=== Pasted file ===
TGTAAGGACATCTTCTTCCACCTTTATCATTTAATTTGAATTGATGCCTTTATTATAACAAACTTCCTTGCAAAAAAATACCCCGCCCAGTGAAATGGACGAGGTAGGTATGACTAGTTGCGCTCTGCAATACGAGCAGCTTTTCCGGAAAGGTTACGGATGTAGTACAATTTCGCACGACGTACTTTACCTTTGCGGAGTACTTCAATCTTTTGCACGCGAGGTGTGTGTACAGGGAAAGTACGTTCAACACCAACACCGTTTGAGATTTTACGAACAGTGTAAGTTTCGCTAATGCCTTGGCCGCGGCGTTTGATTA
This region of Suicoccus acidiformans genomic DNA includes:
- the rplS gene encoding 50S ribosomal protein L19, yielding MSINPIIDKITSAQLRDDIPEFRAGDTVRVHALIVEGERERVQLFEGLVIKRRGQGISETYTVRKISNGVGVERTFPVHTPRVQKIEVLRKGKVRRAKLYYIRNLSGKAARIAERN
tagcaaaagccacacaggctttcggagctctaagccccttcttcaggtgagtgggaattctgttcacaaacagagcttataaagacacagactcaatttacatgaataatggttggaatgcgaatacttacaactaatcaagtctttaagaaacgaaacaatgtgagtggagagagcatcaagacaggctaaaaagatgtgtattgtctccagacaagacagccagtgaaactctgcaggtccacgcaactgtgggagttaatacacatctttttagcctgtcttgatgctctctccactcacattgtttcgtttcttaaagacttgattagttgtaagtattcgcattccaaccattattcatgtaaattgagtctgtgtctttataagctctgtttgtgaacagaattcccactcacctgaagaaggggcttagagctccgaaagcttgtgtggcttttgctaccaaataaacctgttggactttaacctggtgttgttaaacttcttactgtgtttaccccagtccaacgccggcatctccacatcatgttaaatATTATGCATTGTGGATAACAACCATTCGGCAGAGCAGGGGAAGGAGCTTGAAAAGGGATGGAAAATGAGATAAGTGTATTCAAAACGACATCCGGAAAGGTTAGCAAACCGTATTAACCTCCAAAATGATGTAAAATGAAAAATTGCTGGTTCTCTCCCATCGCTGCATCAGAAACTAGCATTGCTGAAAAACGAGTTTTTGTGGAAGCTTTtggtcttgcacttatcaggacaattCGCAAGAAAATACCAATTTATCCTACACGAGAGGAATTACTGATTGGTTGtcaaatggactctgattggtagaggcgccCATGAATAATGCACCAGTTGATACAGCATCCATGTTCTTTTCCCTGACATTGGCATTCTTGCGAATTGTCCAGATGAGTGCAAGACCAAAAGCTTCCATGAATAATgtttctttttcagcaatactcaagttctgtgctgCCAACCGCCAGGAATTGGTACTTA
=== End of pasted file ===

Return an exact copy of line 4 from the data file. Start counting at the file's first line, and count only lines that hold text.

tagcaaaagccacacaggctttcggagctctaagccccttcttcaggtgagtgggaattctgttcacaaacagagcttataaagacacagactcaatttacatgaataatggttggaatgcgaatacttacaactaatcaagtctttaagaaacgaaacaatgtgagtggagagagcatcaagacaggctaaaaagatgtgtattgtctccagacaagacagccagtgaaactctgcaggtccacgcaactgtgggagttaatacacatctttttagcctgtcttgatgctctctccactcacattgtttcgtttcttaaagacttgattagttgtaagtattcgcattccaaccattattcatgtaaattgagtctgtgtctttataagctctgtttgtgaacagaattcccactcacctgaagaaggggcttagagctccgaaagcttgtgtggcttttgctaccaaataaacctgttggactttaacctggtgttgttaaacttcttactgtgtttaccccagtccaacgccggcatctccacatcatgttaaatATTATGCATTGTGGATAACAACCATTCGGCAGAGCAGGGGAAGGAGCTTGAAAAGGGATGGAAAATGAGATAAGTGTATTCAAAACGACATCCGGAAAGGTTAGCAAACCGTATTAACCTCCAAAATGATGTAAAATGAAAAATTGCTGGTTCTCTCCCATCGCTGCATCAGAAACTAGCATTGCTGAAAAACGAGTTTTTGTGGAAGCTTTtggtcttgcacttatcaggacaattCGCAAGAAAATACCAATTTATCCTACACGAGAGGAATTACTGATTGGTTGtcaaatggactctgattggtagaggcgccCATGAATAATGCACCAGTTGATACAGCATCCATGTTCTTTTCCCTGACATTGGCATTCTTGCGAATTGTCCAGATGAGTGCAAGACCAAAAGCTTCCATGAATAATgtttctttttcagcaatactcaagttctgtgctgCCAACCGCCAGGAATTGGTACTTA